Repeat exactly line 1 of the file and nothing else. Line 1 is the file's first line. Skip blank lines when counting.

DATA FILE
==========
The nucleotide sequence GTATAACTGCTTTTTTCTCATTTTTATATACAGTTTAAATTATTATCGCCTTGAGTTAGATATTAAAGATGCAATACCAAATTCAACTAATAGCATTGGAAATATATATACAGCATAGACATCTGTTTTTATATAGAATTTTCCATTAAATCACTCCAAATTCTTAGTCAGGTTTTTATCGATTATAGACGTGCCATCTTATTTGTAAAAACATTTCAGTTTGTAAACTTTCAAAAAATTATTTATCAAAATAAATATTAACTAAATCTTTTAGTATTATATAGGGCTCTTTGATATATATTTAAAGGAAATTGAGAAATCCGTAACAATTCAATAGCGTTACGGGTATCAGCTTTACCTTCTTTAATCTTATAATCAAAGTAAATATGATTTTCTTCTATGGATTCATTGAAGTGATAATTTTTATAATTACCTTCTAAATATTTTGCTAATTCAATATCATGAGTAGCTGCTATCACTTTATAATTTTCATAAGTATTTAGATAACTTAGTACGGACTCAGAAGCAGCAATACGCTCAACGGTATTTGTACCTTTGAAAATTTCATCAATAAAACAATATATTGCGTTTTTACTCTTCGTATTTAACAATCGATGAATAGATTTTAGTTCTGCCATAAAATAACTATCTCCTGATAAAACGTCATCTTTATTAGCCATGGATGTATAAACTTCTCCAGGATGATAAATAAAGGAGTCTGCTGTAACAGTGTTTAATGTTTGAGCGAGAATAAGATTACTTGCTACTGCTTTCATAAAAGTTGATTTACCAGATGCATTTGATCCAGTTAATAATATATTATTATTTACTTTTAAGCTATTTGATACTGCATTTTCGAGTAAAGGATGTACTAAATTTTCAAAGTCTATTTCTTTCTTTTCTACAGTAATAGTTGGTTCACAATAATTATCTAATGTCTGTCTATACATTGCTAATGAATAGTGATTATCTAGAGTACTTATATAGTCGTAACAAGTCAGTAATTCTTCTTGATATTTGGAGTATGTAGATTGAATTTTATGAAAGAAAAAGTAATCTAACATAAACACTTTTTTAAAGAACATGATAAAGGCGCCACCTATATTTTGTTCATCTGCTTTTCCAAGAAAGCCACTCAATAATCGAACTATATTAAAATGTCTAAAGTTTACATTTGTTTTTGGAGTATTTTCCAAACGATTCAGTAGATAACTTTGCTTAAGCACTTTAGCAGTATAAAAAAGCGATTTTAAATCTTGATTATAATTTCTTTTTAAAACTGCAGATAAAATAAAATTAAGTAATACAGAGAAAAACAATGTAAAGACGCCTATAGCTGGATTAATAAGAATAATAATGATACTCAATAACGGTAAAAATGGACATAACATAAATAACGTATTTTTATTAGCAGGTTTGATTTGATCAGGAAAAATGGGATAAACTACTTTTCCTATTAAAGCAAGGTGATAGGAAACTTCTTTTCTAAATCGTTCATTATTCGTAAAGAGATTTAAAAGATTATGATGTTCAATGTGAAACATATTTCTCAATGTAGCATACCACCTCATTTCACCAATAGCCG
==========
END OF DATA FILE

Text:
The nucleotide sequence GTATAACTGCTTTTTTCTCATTTTTATATACAGTTTAAATTATTATCGCCTTGAGTTAGATATTAAAGATGCAATACCAAATTCAACTAATAGCATTGGAAATATATATACAGCATAGACATCTGTTTTTATATAGAATTTTCCATTAAATCACTCCAAATTCTTAGTCAGGTTTTTATCGATTATAGACGTGCCATCTTATTTGTAAAAACATTTCAGTTTGTAAACTTTCAAAAAATTATTTATCAAAATAAATATTAACTAAATCTTTTAGTATTATATAGGGCTCTTTGATATATATTTAAAGGAAATTGAGAAATCCGTAACAATTCAATAGCGTTACGGGTATCAGCTTTACCTTCTTTAATCTTATAATCAAAGTAAATATGATTTTCTTCTATGGATTCATTGAAGTGATAATTTTTATAATTACCTTCTAAATATTTTGCTAATTCAATATCATGAGTAGCTGCTATCACTTTATAATTTTCATAAGTATTTAGATAACTTAGTACGGACTCAGAAGCAGCAATACGCTCAACGGTATTTGTACCTTTGAAAATTTCATCAATAAAACAATATATTGCGTTTTTACTCTTCGTATTTAACAATCGATGAATAGATTTTAGTTCTGCCATAAAATAACTATCTCCTGATAAAACGTCATCTTTATTAGCCATGGATGTATAAACTTCTCCAGGATGATAAATAAAGGAGTCTGCTGTAACAGTGTTTAATGTTTGAGCGAGAATAAGATTACTTGCTACTGCTTTCATAAAAGTTGATTTACCAGATGCATTTGATCCAGTTAATAATATATTATTATTTACTTTTAAGCTATTTGATACTGCATTTTCGAGTAAAGGATGTACTAAATTTTCAAAGTCTATTTCTTTCTTTTCTACAGTAATAGTTGGTTCACAATAATTATCTAATGTCTGTCTATACATTGCTAATGAATAGTGATTATCTAGAGTACTTATATAGTCGTAACAAGTCAGTAATTCTTCTTGATATTTGGAGTATGTAGATTGAATTTTATGAAAGAAAAAGTAATCTAACATAAACACTTTTTTAAAGAACATGATAAAGGCGCCACCTATATTTTGTTCATCTGCTTTTCCAAGAAAGCCACTCAATAATCGAACTATATTAAAATGTCTAAAGTTTACATTTGTTTTTGGAGTATTTTCCAAACGATTCAGTAGATAACTTTGCTTAAGCACTTTAGCAGTATAAAAAAGCGATTTTAAATCTTGATTATAATTTCTTTTTAAAACTGCAGATAAAATAAAATTAAGTAATACAGAGAAAAACAATGTAAAGACGCCTATAGCTGGATTAATAAGAATAATAATGATACTCAATAACGGTAAAAATGGACATAACATAAATAACGTATTTTTATTAGCAGGTTTGATTTGATCAGGAAAAATGGGATAAACTACTTTTCCTATTAAAGCAAGGTGATAGGAAACTTCTTTTCTAAATCGTTCATTATTCGTAAAGAGATTTAAAAGATTATGATGTTCAATGTGAAACATATTTCTCAATGTAGCATACCACCTCATTTCACCAATAGCCG